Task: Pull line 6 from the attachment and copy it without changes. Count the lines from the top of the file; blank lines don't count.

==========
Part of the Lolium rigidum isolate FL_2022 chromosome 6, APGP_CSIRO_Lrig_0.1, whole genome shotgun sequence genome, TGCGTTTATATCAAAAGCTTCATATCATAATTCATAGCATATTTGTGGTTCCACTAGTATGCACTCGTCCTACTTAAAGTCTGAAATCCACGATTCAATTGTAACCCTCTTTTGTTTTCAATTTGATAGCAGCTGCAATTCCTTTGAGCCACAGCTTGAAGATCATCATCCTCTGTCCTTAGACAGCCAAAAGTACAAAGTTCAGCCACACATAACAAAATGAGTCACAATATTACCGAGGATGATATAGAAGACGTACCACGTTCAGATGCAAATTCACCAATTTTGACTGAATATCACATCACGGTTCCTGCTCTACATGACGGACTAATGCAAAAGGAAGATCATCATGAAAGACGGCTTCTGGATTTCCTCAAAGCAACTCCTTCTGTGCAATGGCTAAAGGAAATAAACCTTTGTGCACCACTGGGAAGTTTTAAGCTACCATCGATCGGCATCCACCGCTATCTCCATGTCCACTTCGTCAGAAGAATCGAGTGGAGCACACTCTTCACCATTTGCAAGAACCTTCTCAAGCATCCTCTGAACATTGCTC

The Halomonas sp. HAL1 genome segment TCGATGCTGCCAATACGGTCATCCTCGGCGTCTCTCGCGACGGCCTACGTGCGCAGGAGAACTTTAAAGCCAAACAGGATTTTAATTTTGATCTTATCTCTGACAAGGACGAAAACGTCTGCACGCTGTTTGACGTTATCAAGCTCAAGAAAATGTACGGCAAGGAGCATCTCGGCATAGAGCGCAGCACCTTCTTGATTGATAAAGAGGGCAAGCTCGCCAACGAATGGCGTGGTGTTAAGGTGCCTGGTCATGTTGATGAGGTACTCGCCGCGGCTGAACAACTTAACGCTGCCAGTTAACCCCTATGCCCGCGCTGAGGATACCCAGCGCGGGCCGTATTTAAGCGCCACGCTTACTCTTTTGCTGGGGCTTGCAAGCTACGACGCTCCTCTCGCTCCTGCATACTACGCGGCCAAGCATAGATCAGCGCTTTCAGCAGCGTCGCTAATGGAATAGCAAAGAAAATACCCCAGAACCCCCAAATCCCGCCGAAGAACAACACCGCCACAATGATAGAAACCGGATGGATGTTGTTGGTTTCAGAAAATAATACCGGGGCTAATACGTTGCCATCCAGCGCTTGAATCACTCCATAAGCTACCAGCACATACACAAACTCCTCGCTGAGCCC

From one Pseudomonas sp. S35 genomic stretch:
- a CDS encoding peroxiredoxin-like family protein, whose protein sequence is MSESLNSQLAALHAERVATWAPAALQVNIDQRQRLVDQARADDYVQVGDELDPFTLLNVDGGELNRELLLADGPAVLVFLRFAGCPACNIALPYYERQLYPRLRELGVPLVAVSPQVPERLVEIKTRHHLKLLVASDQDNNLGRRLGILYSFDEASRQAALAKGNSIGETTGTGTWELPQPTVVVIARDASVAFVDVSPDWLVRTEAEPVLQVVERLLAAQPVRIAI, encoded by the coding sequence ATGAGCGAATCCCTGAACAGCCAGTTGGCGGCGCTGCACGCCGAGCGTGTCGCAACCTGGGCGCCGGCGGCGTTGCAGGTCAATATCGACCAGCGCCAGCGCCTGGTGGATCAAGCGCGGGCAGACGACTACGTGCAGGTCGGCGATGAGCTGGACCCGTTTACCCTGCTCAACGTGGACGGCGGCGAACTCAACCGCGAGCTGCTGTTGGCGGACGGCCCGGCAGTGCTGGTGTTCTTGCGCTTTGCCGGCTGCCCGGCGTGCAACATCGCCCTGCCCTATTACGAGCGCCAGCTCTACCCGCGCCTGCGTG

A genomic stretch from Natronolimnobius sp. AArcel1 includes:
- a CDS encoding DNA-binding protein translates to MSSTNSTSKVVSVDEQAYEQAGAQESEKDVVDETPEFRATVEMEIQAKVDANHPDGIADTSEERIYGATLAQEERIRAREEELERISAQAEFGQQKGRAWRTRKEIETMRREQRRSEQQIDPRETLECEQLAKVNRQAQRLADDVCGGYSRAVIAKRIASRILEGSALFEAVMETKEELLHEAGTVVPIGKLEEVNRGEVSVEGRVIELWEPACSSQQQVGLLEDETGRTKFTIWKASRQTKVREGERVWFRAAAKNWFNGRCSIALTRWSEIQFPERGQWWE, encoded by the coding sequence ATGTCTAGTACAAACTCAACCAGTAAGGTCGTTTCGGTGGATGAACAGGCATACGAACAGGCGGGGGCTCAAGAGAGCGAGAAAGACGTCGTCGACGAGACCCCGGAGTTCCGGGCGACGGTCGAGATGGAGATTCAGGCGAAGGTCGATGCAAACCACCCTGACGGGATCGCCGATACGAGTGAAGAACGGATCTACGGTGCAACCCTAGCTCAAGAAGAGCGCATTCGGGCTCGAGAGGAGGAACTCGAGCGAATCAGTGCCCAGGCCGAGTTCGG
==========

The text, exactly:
- a CDS encoding DNA-binding protein translates to MSSTNSTSKVVSVDEQAYEQAGAQESEKDVVDETPEFRATVEMEIQAKVDANHPDGIADTSEERIYGATLAQEERIRAREEELERISAQAEFGQQKGRAWRTRKEIETMRREQRRSEQQIDPRETLECEQLAKVNRQAQRLADDVCGGYSRAVIAKRIASRILEGSALFEAVMETKEELLHEAGTVVPIGKLEEVNRGEVSVEGRVIELWEPACSSQQQVGLLEDETGRTKFTIWKASRQTKVREGERVWFRAAAKNWFNGRCSIALTRWSEIQFPERGQWWE, encoded by the coding sequence ATGTCTAGTACAAACTCAACCAGTAAGGTCGTTTCGGTGGATGAACAGGCATACGAACAGGCGGGGGCTCAAGAGAGCGAGAAAGACGTCGTCGACGAGACCCCGGAGTTCCGGGCGACGGTCGAGATGGAGATTCAGGCGAAGGTCGATGCAAACCACCCTGACGGGATCGCCGATACGAGTGAAGAACGGATCTACGGTGCAACCCTAGCTCAAGAAGAGCGCATTCGGGCTCGAGAGGAGGAACTCGAGCGAATCAGTGCCCAGGCCGAGTTCGG